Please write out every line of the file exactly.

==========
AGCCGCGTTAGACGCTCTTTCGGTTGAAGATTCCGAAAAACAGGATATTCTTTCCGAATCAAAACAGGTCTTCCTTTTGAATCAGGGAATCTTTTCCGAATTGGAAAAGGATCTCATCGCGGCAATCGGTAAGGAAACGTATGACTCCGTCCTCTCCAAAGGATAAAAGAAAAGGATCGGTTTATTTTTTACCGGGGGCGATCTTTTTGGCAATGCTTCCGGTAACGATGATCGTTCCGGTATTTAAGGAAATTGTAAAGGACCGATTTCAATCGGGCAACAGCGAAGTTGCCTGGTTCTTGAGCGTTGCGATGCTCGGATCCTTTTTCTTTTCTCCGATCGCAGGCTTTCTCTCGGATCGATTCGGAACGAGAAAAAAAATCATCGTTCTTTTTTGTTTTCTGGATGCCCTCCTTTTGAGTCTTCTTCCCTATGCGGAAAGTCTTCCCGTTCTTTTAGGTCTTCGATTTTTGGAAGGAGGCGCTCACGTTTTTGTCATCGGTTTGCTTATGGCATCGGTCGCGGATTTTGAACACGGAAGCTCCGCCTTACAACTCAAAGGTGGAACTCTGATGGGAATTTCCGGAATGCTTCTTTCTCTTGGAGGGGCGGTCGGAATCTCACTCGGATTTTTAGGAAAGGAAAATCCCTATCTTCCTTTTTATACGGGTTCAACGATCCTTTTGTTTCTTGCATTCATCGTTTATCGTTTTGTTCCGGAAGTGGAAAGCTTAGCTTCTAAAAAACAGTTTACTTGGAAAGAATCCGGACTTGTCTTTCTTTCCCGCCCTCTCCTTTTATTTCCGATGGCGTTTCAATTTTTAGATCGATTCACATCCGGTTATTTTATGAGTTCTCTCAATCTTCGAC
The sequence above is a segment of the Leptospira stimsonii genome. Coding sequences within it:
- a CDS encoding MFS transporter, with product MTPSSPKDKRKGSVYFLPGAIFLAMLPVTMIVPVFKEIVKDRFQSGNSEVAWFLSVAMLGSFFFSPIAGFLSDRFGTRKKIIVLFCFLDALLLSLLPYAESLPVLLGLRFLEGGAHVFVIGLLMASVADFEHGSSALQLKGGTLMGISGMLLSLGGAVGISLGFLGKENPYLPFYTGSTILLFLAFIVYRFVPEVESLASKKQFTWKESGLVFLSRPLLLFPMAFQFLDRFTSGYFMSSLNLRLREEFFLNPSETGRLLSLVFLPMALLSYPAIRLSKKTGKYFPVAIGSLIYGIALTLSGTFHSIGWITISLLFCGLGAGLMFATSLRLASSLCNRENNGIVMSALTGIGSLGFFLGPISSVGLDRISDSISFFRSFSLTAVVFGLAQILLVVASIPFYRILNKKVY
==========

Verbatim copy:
AGCCGCGTTAGACGCTCTTTCGGTTGAAGATTCCGAAAAACAGGATATTCTTTCCGAATCAAAACAGGTCTTCCTTTTGAATCAGGGAATCTTTTCCGAATTGGAAAAGGATCTCATCGCGGCAATCGGTAAGGAAACGTATGACTCCGTCCTCTCCAAAGGATAAAAGAAAAGGATCGGTTTATTTTTTACCGGGGGCGATCTTTTTGGCAATGCTTCCGGTAACGATGATCGTTCCGGTATTTAAGGAAATTGTAAAGGACCGATTTCAATCGGGCAACAGCGAAGTTGCCTGGTTCTTGAGCGTTGCGATGCTCGGATCCTTTTTCTTTTCTCCGATCGCAGGCTTTCTCTCGGATCGATTCGGAACGAGAAAAAAAATCATCGTTCTTTTTTGTTTTCTGGATGCCCTCCTTTTGAGTCTTCTTCCCTATGCGGAAAGTCTTCCCGTTCTTTTAGGTCTTCGATTTTTGGAAGGAGGCGCTCACGTTTTTGTCATCGGTTTGCTTATGGCATCGGTCGCGGATTTTGAACACGGAAGCTCCGCCTTACAACTCAAAGGTGGAACTCTGATGGGAATTTCCGGAATGCTTCTTTCTCTTGGAGGGGCGGTCGGAATCTCACTCGGATTTTTAGGAAAGGAAAATCCCTATCTTCCTTTTTATACGGGTTCAACGATCCTTTTGTTTCTTGCATTCATCGTTTATCGTTTTGTTCCGGAAGTGGAAAGCTTAGCTTCTAAAAAACAGTTTACTTGGAAAGAATCCGGACTTGTCTTTCTTTCCCGCCCTCTCCTTTTATTTCCGATGGCGTTTCAATTTTTAGATCGATTCACATCCGGTTATTTTATGAGTTCTCTCAATCTTCGAC
The sequence above is a segment of the Leptospira stimsonii genome. Coding sequences within it:
- a CDS encoding MFS transporter, with product MTPSSPKDKRKGSVYFLPGAIFLAMLPVTMIVPVFKEIVKDRFQSGNSEVAWFLSVAMLGSFFFSPIAGFLSDRFGTRKKIIVLFCFLDALLLSLLPYAESLPVLLGLRFLEGGAHVFVIGLLMASVADFEHGSSALQLKGGTLMGISGMLLSLGGAVGISLGFLGKENPYLPFYTGSTILLFLAFIVYRFVPEVESLASKKQFTWKESGLVFLSRPLLLFPMAFQFLDRFTSGYFMSSLNLRLREEFFLNPSETGRLLSLVFLPMALLSYPAIRLSKKTGKYFPVAIGSLIYGIALTLSGTFHSIGWITISLLFCGLGAGLMFATSLRLASSLCNRENNGIVMSALTGIGSLGFFLGPISSVGLDRISDSISFFRSFSLTAVVFGLAQILLVVASIPFYRILNKKVY